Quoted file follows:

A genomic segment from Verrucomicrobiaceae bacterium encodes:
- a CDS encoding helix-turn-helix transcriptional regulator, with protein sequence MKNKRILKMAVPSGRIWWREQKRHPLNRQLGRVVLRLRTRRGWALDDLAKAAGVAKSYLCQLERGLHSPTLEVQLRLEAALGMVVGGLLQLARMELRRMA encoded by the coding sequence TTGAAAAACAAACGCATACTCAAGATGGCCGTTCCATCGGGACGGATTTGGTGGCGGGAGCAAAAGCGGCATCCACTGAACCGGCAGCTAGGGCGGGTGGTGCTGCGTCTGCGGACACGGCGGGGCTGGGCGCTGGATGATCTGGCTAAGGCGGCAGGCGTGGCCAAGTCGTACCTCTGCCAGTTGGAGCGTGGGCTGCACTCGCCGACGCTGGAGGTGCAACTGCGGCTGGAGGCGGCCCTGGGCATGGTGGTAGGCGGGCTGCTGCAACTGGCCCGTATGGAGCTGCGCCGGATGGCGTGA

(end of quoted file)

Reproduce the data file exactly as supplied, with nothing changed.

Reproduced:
A genomic segment from Verrucomicrobiaceae bacterium encodes:
- a CDS encoding helix-turn-helix transcriptional regulator, with protein sequence MKNKRILKMAVPSGRIWWREQKRHPLNRQLGRVVLRLRTRRGWALDDLAKAAGVAKSYLCQLERGLHSPTLEVQLRLEAALGMVVGGLLQLARMELRRMA encoded by the coding sequence TTGAAAAACAAACGCATACTCAAGATGGCCGTTCCATCGGGACGGATTTGGTGGCGGGAGCAAAAGCGGCATCCACTGAACCGGCAGCTAGGGCGGGTGGTGCTGCGTCTGCGGACACGGCGGGGCTGGGCGCTGGATGATCTGGCTAAGGCGGCAGGCGTGGCCAAGTCGTACCTCTGCCAGTTGGAGCGTGGGCTGCACTCGCCGACGCTGGAGGTGCAACTGCGGCTGGAGGCGGCCCTGGGCATGGTGGTAGGCGGGCTGCTGCAACTGGCCCGTATGGAGCTGCGCCGGATGGCGTGA